44 million people in North America suffer from cardiovascular disease and 40 million from symptoms of TMD. At TMJ & Sleep Therapy Centre of San Fernando Valley, we understand that these conditions are related, which is why the goal of our treatments is to alleviate TMD symptoms and make you more functional at the same time. Contact Dr. Ariz and Dr. Arami if you would like to learn more about the benefits of receiving treatment for the TMJ in Northridge, California.

The majority of TMD sufferers are women; although men, young children, and adolescents are also affected. Too often patients endure a frustrating and expensive doctor-to-doctor search to find answers for relief from symptoms. A dentist who is trained and experienced in TMD is usually the one who treats it conservatively.


Causes of TMD can be multifactorial; however, they often involve the relationship between the upper and lower teeth, the TM joints, supporting ligaments, and associated musculature. Often the conditions that cause TMD place unacceptable pressure on the joints’ discs. The clicking, popping, or grating of the jaw joints are caused by the abnormal movement of the discs as they move over the head of the joints upon opening and closing. Just as nutrition affects teeth and joints, some contributing factors to TMD may include:

  • Trauma: Direct and indirect trauma to the masticatory structures and upper quadrant can lead to TMD head, neck, and facial pain. Strains, sprains, and injuries can lead to both pain and dysfunction. Either micro or macro traumas may be etiologic factors.
  • Improper occlusion: When teeth do not fit together properly, it causes sustained microtrauma to the joints. When this condition is prolonged, the body begins to compensate by involving muscles in other areas: the neck, throat, and upper back.
  • Muscle hyperactivity: this goes hand-in-hand with internal jaw joint problems. Any condition that prevents the complex system of muscles, bones, and joints from working together in harmony can contribute to TMD. Some of the various ways this system can be disrupted include trauma, connective tissue disorders, arthritis, or skeletal malformation.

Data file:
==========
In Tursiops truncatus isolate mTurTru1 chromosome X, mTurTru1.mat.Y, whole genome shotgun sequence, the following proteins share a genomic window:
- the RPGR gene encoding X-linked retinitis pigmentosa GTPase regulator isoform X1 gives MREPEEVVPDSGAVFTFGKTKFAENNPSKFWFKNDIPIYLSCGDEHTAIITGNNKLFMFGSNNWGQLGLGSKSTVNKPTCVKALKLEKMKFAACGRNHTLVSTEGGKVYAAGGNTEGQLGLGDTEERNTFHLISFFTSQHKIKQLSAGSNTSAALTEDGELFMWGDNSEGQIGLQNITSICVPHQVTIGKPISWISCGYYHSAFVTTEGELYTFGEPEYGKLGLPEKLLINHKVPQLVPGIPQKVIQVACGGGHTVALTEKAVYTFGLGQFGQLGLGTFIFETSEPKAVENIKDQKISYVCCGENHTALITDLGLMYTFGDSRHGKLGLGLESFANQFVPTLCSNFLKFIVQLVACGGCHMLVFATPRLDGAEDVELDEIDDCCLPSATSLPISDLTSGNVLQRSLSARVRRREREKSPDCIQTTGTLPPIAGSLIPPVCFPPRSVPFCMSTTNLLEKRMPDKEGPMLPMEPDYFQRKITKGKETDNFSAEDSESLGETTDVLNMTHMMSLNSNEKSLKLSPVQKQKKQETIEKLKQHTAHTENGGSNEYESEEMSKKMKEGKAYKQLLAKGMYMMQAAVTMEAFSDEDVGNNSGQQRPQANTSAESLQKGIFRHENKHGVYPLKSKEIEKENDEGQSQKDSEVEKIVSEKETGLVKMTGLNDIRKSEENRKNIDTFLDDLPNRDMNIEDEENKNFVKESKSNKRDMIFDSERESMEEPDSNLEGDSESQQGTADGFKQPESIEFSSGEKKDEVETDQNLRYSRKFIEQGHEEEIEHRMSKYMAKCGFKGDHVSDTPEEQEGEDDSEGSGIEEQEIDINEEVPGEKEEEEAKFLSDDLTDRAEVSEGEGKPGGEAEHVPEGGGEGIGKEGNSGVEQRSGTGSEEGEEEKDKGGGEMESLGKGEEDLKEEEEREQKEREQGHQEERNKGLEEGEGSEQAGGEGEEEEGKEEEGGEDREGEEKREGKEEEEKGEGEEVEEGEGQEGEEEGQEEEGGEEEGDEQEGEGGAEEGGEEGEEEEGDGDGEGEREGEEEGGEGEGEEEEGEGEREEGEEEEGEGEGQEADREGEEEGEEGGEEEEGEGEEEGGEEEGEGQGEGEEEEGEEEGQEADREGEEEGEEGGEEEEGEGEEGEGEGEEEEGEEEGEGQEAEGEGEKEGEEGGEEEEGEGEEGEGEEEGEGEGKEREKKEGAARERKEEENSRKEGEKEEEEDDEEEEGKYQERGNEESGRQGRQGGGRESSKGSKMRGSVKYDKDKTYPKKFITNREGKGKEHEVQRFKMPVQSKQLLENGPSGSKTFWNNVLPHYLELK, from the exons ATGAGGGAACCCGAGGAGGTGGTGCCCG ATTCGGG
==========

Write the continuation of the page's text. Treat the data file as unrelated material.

• Posture: Poor posture places unnecessary wear and tear on all the joints, including the jaw joints. Over time, consequences of postural neglect can be as damaging as an injury.
  • Stress: Increased physical and emotional stress is another factor that impacts patients with TMD as it reduces the adaptive capabilities of the jaw. Some patients unconsciously brux and/or clench their teeth in response to increased stress. Chronic clenching and bruxing creates strain on the TM joints and muscles which can exacerbate TMD problems.

Other conditions that can result in TMD include:

  • Head and neck muscle imbalance
  • Chronic mouth breathing (snoring/sleep apnea)
  • Arthritis
  • Poor tongue position

TMD is a common problem, but its effects on people’s lives are very serious. For instance, families have a hard time understanding when a parent suffers from TMD. This person can’t handle much more than their jaw pain, so they are highly stressed and may shut down, not wanting to go places or do things that they would normally do. They also are more irritable and short tempered.


The most common symptom of TMD is noise from the joint, but it can also be present without joint noise. This noise is usually related to the rapid reduction of the fibrous disc malpositioned between the condylar head and the glenoid fossa. The sound is often accompanied by a restricted mandibular range of motion.

Pain is usually localized in the muscles of the mastication, the accessory muscles of mastication in the posterior cervical area, the temporomandibular joints, and the area about the ears. Many of these patients complain of:

  • Chronic headaches
  • Limited mandibular movements or locking when opening/closing the jaw
  • TMJ sounds: clicking , popping, grating
  • Dizziness
  • Ear fullness or pain with no other apparent etiology
  • Facial pain
  • Neck pain or stiffness


When an occlusion problem or tissue damage to the head, neck, and facial area is diagnosed, it is important to have an evaluation by a trained and qualified TMD dentist. Our office performs a full examination of the TM joints, head, neck, and facial region, as well as X-rays and occasionally MRI evaluations. We are able to objectively determine the pathological nature and extent of joint sounds and injuries to the TM joint area to arrive at a realistic prognosis. Frequently, a custom-made orthotic (splint) is prescribed for orthopedic and musculoskeletal stabilization.

While many of the symptoms are temporarily improved with pharmacological agents such as analgesics, muscle relaxants, anxiolytics, and anti-depressants, additional adjunctive therapies include:

  • Ultrasound
  • Iontophoresis
  • Physical therapy
  • Massage therapy
  • Hot/cold therapy
  • TENS
  • Spray and stretch
  • Various injections
  • Stress counseling
  • Relaxation therapy
  • Chiropractic
  • Nutrition counseling



Head, neck, and facial pain affects a significant percentage of the population (one in every four Americans seeking care for both acute and chronic pain in the medical model we deal with everyday). The majority of temporomandibular disorder (TMD) suffers are women although men, young children, and adolescents are also affected. Too often patients endure a frustrating and expensive doctor-to-doctor search to find answers for relief of symptoms. These patients may seek help first from their primary care provider.